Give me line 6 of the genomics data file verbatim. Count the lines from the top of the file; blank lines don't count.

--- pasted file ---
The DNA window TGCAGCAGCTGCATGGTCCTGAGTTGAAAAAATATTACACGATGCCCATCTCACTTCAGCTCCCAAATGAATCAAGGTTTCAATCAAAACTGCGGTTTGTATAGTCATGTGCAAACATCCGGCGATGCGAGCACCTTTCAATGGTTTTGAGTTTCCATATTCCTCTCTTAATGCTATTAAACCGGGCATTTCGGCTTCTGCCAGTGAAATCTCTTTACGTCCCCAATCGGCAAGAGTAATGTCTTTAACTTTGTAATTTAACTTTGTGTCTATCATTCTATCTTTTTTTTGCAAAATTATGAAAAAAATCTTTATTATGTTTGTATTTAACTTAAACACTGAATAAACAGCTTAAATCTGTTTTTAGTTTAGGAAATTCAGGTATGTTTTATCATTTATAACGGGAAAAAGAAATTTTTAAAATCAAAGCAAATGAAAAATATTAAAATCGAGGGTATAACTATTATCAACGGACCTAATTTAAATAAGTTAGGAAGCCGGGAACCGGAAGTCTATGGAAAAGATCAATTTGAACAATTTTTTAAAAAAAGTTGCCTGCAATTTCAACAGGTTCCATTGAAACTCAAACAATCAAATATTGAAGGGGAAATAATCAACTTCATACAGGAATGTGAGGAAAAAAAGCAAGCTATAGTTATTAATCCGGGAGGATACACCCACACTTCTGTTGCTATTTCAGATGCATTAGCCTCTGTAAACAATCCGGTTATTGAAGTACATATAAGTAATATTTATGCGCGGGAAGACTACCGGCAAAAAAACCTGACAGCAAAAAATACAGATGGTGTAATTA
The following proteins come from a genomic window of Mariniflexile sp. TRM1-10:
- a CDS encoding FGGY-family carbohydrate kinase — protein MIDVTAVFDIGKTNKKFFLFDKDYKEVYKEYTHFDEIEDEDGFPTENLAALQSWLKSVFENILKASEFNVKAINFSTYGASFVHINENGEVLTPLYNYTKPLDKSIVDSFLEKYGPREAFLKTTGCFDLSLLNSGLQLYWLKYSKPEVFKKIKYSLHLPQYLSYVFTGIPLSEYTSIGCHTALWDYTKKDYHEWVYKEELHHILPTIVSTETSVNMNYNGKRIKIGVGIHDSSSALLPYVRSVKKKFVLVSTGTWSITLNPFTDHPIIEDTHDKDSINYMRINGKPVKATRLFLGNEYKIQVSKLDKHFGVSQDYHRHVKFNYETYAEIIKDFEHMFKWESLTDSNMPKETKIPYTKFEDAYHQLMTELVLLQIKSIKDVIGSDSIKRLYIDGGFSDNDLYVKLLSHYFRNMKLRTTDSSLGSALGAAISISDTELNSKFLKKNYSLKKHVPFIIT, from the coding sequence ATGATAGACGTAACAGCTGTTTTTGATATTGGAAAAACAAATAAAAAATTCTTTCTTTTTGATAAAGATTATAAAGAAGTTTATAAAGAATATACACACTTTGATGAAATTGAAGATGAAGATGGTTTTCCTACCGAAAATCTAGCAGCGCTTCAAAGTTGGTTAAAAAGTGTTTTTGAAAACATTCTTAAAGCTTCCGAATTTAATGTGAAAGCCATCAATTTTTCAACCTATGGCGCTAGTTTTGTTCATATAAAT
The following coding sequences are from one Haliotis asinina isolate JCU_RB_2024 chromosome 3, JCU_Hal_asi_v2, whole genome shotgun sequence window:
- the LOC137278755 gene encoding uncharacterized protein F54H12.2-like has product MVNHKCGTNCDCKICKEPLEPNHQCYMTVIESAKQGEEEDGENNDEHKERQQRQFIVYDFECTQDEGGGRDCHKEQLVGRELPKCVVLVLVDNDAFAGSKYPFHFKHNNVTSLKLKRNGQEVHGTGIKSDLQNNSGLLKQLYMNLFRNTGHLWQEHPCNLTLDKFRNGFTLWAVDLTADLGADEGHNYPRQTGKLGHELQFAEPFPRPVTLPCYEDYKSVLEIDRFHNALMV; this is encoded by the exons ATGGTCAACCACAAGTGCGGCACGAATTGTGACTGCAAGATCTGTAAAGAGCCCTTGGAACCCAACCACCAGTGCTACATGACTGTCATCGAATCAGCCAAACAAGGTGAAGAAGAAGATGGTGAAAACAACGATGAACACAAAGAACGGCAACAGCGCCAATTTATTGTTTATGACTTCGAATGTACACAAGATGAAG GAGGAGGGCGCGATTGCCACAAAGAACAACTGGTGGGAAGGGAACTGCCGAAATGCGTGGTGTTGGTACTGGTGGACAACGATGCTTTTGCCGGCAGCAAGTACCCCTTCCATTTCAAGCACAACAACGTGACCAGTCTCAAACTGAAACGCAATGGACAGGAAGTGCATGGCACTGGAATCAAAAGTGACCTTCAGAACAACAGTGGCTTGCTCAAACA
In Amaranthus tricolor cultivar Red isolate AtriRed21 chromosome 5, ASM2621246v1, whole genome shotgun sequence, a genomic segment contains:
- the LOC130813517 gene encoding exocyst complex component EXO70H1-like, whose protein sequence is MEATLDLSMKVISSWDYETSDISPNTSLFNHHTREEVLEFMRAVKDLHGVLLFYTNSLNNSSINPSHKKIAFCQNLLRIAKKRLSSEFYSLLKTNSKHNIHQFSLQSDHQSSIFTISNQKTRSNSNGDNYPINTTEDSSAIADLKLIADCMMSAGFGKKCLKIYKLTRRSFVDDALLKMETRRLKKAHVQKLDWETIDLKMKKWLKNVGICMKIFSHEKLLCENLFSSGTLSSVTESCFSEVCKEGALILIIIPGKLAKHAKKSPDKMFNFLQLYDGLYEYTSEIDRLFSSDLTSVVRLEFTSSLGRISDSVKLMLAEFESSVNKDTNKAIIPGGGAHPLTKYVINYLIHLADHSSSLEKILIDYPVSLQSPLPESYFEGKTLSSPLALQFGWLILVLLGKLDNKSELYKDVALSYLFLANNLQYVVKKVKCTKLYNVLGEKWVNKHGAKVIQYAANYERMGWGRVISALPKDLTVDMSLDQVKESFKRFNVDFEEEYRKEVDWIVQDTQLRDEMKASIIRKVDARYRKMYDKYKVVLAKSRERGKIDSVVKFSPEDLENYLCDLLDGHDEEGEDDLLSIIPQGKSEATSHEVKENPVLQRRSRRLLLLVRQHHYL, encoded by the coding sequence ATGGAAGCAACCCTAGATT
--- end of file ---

In Amaranthus tricolor cultivar Red isolate AtriRed21 chromosome 5, ASM2621246v1, whole genome shotgun sequence, a genomic segment contains: